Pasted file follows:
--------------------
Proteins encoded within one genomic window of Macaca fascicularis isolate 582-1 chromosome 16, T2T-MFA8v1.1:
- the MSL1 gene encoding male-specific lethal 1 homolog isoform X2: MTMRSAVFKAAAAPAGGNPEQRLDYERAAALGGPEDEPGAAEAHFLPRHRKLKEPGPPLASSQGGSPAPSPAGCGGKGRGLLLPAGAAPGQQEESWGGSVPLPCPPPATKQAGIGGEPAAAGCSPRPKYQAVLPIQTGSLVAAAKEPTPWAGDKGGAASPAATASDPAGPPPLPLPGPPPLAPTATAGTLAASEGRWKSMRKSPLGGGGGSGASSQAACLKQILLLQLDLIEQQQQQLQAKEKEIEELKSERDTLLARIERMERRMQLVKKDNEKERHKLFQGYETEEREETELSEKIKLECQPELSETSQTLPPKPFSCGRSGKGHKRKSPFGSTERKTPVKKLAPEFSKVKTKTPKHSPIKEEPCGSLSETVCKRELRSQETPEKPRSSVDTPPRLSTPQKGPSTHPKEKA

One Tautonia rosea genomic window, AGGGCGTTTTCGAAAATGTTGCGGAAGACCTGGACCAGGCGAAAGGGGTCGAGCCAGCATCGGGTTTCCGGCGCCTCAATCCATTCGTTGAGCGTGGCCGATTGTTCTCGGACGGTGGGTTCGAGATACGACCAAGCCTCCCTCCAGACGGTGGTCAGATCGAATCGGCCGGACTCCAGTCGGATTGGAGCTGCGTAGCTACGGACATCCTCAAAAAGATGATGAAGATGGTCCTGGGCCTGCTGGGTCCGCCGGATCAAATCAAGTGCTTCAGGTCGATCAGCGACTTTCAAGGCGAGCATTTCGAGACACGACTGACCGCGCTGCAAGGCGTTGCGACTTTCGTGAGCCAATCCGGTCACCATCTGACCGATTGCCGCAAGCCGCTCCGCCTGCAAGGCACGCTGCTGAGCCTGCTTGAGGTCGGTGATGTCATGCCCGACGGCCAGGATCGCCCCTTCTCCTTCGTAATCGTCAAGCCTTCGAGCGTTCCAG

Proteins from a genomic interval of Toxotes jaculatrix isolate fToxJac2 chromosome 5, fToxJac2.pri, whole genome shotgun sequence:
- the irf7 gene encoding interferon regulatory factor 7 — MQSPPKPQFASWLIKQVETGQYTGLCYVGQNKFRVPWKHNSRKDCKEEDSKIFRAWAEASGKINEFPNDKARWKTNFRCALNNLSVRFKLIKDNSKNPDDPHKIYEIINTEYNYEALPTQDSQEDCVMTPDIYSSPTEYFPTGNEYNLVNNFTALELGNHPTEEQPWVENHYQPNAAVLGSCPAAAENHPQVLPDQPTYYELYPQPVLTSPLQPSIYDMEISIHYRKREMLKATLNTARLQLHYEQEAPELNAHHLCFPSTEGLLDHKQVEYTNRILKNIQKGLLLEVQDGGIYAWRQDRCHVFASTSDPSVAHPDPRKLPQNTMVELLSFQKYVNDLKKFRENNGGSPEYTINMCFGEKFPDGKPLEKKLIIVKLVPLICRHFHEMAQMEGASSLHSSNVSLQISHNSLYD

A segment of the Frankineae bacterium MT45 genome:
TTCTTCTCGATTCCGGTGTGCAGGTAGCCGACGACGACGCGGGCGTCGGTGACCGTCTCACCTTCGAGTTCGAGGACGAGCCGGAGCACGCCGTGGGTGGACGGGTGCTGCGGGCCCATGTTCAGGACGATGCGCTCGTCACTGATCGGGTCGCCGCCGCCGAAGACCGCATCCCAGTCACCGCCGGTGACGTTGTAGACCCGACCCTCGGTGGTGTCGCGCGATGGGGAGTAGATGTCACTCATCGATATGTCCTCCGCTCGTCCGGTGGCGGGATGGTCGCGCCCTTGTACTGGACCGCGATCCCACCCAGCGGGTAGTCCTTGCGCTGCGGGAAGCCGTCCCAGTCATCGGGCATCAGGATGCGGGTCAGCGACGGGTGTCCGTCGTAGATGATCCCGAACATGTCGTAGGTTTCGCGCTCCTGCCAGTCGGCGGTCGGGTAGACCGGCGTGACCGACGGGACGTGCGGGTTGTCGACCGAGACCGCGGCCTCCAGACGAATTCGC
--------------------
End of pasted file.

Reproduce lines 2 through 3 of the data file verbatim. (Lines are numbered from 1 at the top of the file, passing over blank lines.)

- the MSL1 gene encoding male-specific lethal 1 homolog isoform X2: MTMRSAVFKAAAAPAGGNPEQRLDYERAAALGGPEDEPGAAEAHFLPRHRKLKEPGPPLASSQGGSPAPSPAGCGGKGRGLLLPAGAAPGQQEESWGGSVPLPCPPPATKQAGIGGEPAAAGCSPRPKYQAVLPIQTGSLVAAAKEPTPWAGDKGGAASPAATASDPAGPPPLPLPGPPPLAPTATAGTLAASEGRWKSMRKSPLGGGGGSGASSQAACLKQILLLQLDLIEQQQQQLQAKEKEIEELKSERDTLLARIERMERRMQLVKKDNEKERHKLFQGYETEEREETELSEKIKLECQPELSETSQTLPPKPFSCGRSGKGHKRKSPFGSTERKTPVKKLAPEFSKVKTKTPKHSPIKEEPCGSLSETVCKRELRSQETPEKPRSSVDTPPRLSTPQKGPSTHPKEKA

One Tautonia rosea genomic window, AGGGCGTTTTCGAAAATGTTGCGGAAGACCTGGACCAGGCGAAAGGGGTCGAGCCAGCATCGGGTTTCCGGCGCCTCAATCCATTCGTTGAGCGTGGCCGATTGTTCTCGGACGGTGGGTTCGAGATACGACCAAGCCTCCCTCCAGACGGTGGTCAGATCGAATCGGCCGGACTCCAGTCGGATTGGAGCTGCGTAGCTACGGACATCCTCAAAAAGATGATGAAGATGGTCCTGGGCCTGCTGGGTCCGCCGGATCAAATCAAGTGCTTCAGGTCGATCAGCGACTTTCAAGGCGAGCATTTCGAGACACGACTGACCGCGCTGCAAGGCGTTGCGACTTTCGTGAGCCAATCCGGTCACCATCTGACCGATTGCCGCAAGCCGCTCCGCCTGCAAGGCACGCTGCTGAGCCTGCTTGAGGTCGGTGATGTCATGCCCGACGGCCAGGATCGCCCCTTCTCCTTCGTAATCGTCAAGCCTTCGAGCGTTCCAG